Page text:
Nujiang is one of the rivers within the Three Rivers Natural Reserve, a world heritage site listed by UNESCO. It is located throughout southwest China's Yunnan Province and flows into Myanmar, where it joins the Salween River and ends its journey at the India Ocean.
The Nujiang Gorge running from northwest Yunnan to Tibet lies in a narrow strip of land bordering Myanmar, sandwiched to the west by Gaoligong Mountain range and the Biluo Mountain range on the east. It runs through one of China's remotest areas, with carved canyons running through it. However, due to its inaccessibility, the Nujiang River has never been a popular tourism destination.
Clinging to impossible places on the slopes hundreds of meters up from both sides of the river, farms belonging to the Lisu and Nu people dot the landscape. One cannot imagine people living on such steep inclines. Most mountain inhabitants live in
wooden sheds and huts built on the side or even the top of the mountain.
Villages on the other bank of the river are accessed either by narrow hanging bridges constructed with small wooden planks strung together with rattan tied to trees; or by sliding on overhead cables that span the river. The cables are tied to trees on either side of the river and to cross, one is suspended from a rope loop attached to a harness worn around the waist.
The scenery between Fugong and Gongshan is awe-inspiring with many cliffs, clear green river-water and water falls. The first hairpin bend came into sight near Bingzhongluo.
Catholicism, Tibetan Buddhism and local religions are very popular and co-exist peacefully in the region. Members in one family may have different religions.
Best times to visit:
October ~ April of the next year, but Feb. is the idealest, when the gorge is dotted with rape seeds and ceiba flowers.
The principal towns in the Nujiang Gorge include Liuku, Fugong, and Gongshan. The most beautiful part of the gorge starts from Bingzhongluo.
Liuku Town of Lushui County:
the county seat of Nujaing Prefecture, an unpleasant town with ugly concrete buildings can definitely be ignored.
123km north of Liuku, mainly populated by the Lisu tribe. There are rice terraces just outside the town centre on the slopes all along the river, easily accessible by walking. All along the trek up the slopes, the view extended to the Gaoligong Mountains with snow crowned peaks soaring over 4000m.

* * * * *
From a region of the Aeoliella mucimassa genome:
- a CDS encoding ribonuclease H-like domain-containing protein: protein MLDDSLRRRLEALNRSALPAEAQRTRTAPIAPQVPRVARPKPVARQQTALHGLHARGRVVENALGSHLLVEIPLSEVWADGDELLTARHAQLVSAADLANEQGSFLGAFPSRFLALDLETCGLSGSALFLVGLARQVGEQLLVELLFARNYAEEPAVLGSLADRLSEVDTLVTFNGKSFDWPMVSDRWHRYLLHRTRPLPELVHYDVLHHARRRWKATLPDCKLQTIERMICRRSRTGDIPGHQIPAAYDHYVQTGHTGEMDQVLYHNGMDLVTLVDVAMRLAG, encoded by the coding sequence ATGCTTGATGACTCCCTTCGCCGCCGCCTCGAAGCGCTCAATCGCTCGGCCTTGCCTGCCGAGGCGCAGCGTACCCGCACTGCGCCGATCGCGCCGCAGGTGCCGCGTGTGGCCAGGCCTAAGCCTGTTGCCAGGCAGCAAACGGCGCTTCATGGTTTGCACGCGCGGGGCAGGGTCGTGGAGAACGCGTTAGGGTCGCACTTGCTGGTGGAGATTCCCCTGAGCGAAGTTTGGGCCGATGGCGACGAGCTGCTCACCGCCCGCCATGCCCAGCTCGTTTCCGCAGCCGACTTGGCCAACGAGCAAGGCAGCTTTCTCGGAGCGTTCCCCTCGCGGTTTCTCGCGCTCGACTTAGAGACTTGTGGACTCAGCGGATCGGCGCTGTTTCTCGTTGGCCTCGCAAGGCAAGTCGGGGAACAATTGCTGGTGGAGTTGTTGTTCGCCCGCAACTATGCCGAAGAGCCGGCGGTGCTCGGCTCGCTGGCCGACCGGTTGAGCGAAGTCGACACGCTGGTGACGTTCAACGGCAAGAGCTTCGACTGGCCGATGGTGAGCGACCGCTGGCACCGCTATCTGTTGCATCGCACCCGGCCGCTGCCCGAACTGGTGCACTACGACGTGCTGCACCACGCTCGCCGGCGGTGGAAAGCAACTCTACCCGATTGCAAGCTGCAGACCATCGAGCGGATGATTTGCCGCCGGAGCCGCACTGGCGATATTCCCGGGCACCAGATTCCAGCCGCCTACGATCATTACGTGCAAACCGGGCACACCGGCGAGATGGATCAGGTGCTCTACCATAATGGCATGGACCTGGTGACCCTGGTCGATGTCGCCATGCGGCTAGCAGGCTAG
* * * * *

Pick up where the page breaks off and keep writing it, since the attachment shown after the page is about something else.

Places to stay:
There is ample accommodation in town as this region seems to be developing fast with better transport. Most of the accommodation options are close to the bus station near the town centre. Bus Station Hotel 车站宾馆 . Dianli Hotel 电力宾馆 is the most luxury hotel in town.
Waterfalls, River Bends, Crossing river - Rope Bridges,Stone Moon Mountain...
Gongshan: an autonomous county where 12 ethnic groups live including 3 of the earliest inhabitant minorities, namely the Nu, Drung and Tibetan. It is an important town(though just a one-street-town) because it is the closest supply depot for hardware and other requirements to all the towns and villages north and east (to Drung territory) of here. As in Fugong, there are more than enough accommodation options in this town such as the Bus Station Hotel and Gongshan Hotel 贡山宾馆. Sandan Jiudian 山丹酒店 has dormitory rooms of Y15/per bed, Y60/std. dbl
The scenery between Fugong and Gongshan is fabulous with lots of steep slopes and waterfalls. The road hugs the Nujiang and there are lots of landslides along the way. Be prepared to be delayed. One also needs to have a strong heart as vehicles frequently miss the cliff by inches. It is especially spectacular after rain; which also means higher potential of delays and landslide dangers. There are Lisu and Nu farms clinging to impossible places on the steep slopes hundreds of meters up from both sides of the river. Their fields are often partially or completely destroyed by landslides. They can do nothing but re-cultivate again and again.
920km from Kunming, something of a melting pot, Bingzhongluo represents the southernmost extent of the Tibetan culture, and the northernmost extent of Han Chinese influence in the valley. The local population includes Nu and Lisu people, as well as some Dulong. Even a Christian community exists, boasting a sizeable church down the hill from the town proper - but to get there you first have to pass by a Tibetan stupa.
Bingzhongluo is an excellent staging point for hikes west to the Dulong River, and east to the Mekong. You'll definitely need a guide, however, as the mountains here are big and the weather severe. It's possible to find guides in the area that speak rudimentary English, though you'll be much better off if you can speak Chinese.
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